Photo May 03, 1 43 37 PM.jpgFor the past few weeks I have scanned a few reports that included oversized documents. These oversized documents require us to go downstairs and utilize the camera room. Our camera room is equipped with a professional grade Hasselblad camera, two oversized lights, an oversized projector that you can mount the camera on as well as a tripod, a stepping stool, a white board with multiple magnets and a value swatch sheet to help with the white balance of the photo, a few tables and cords and a macintosh laptop to help process and save the photos. We use Capture One to process and adjust the white balance of the photo. After we adjust the white balance and make sure the item in the photo is properly aligned with the vertical and horizontal grid lines, we process the photo for the output folder and from there we open up the image in photoshop and crop it accordingly. I like to name the tif file after the document processing number (according to its original report and pdf) and the Aeon transaction number that correlates with the online request for the primary source.
The hardest part about processing oversized items is making sure that the item in the photograph properly aligns with the grid lines in Capture One. So many factors can affect the alignment of the item prior to it showing up on Capture One. Such as, the camera could be tilted or crooked on the oversized projector or the tripod, the item could look completely straight and aligned to you but show up at a 57 degree angle once the image is processed, and a plethora of other random things. When you take your first shot, you want to cross Photo May 03, 1 43 47 PM.jpgyour fingers and hope that it comes out properly aligned on Capture One. However, if your hopes were not acknowledged and it came out crooked on Capture One, you have to do a bit of mental geometry in order to find the right angle that would match up the item with the grid lines. For example, the photograph on the right is of a blueprint that we were in the process of photographing. Does it look properly aligned to you? Well according to Capture One, we were off by 20 degrees. Doesn't really sound like a lot but it looks like a huge difference. Aside from how close you have to pay attention to details, the camera room is really interesting to work in.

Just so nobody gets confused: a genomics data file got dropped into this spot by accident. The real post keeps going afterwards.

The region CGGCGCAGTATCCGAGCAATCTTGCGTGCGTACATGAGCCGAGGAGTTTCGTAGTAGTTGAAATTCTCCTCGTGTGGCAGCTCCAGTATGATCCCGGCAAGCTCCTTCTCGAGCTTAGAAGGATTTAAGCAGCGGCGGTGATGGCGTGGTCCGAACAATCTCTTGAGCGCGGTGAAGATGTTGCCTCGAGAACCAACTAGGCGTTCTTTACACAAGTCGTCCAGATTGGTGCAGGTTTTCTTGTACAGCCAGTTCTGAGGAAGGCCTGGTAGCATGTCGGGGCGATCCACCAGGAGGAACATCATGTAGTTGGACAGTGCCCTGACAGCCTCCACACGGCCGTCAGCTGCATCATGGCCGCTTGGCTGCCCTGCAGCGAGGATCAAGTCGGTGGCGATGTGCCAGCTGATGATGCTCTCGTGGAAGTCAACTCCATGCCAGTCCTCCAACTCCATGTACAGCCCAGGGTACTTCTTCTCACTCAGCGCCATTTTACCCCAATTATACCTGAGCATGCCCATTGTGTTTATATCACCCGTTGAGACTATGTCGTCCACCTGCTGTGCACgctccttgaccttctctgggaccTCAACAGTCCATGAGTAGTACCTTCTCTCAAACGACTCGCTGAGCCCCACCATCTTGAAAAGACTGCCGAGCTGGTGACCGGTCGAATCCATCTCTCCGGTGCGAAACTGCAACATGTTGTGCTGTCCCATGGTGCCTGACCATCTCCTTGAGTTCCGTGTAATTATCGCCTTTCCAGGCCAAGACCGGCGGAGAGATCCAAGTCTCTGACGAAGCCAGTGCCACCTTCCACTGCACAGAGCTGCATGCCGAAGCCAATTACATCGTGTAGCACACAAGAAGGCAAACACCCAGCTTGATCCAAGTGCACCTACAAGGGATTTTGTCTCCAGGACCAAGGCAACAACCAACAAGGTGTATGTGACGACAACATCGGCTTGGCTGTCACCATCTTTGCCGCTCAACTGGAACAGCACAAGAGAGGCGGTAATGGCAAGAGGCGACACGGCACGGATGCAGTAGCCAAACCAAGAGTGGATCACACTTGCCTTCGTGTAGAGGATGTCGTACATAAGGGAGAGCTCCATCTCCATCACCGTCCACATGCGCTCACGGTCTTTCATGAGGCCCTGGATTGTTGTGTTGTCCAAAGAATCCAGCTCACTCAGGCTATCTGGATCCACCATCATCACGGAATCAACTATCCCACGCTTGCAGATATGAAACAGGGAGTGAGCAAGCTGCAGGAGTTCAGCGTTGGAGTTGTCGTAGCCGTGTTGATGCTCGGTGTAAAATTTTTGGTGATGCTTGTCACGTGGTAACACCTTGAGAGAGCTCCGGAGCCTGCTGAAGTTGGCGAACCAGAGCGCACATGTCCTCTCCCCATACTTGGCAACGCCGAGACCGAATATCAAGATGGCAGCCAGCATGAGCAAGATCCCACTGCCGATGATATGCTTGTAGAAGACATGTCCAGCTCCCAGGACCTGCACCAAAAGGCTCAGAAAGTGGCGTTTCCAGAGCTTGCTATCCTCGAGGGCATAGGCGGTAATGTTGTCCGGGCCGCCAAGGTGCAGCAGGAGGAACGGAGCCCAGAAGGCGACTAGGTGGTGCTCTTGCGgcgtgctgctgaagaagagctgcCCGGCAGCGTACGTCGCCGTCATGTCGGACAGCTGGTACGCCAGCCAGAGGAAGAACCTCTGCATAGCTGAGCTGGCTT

Titular Index

Greetings, California water resources enthusiasts! This week I scanned Bernard A. Etcheverry and H. L. Haehl's "Report on Conservation of Controlled Flood Water of San Gabriel River (With Index to Spreading Studies)" (1936). That the index was noteworthy enough to include in the title intrigued me (I am easily intrigued). It lists related documents from the Los Angeles County Flood Control District, with a "distinguishing letter, a Roman file number and an Arabic exhibit number" for each entry.

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Whether a titular index was standard procedure or rarity in the pre-Internet days of government reports, I know not. The thoroughness of the authors' index-craft is, to be sure, impressive. As I digitize subsequent documents I will be sure to keep an eye out for more occurrences of this mysterious phenomenon.

See you next week.

Blog Entry 002; Blueprints and Tracking Down Sources

One of the cool things about digitizing the Water Resources Collection is reviewing the blueprints. Although we are not in the metadata stage right now, scanning the smaller blueprints is really interesting. There is not as much time spent on the larger blueprints because we have to put them on hold for photography or the overhead scanner in the Special Collections Reading Room. However, these blueprints highlight irrigation systems and other notable rivers such as the Colorado River and the San Luis Rey River.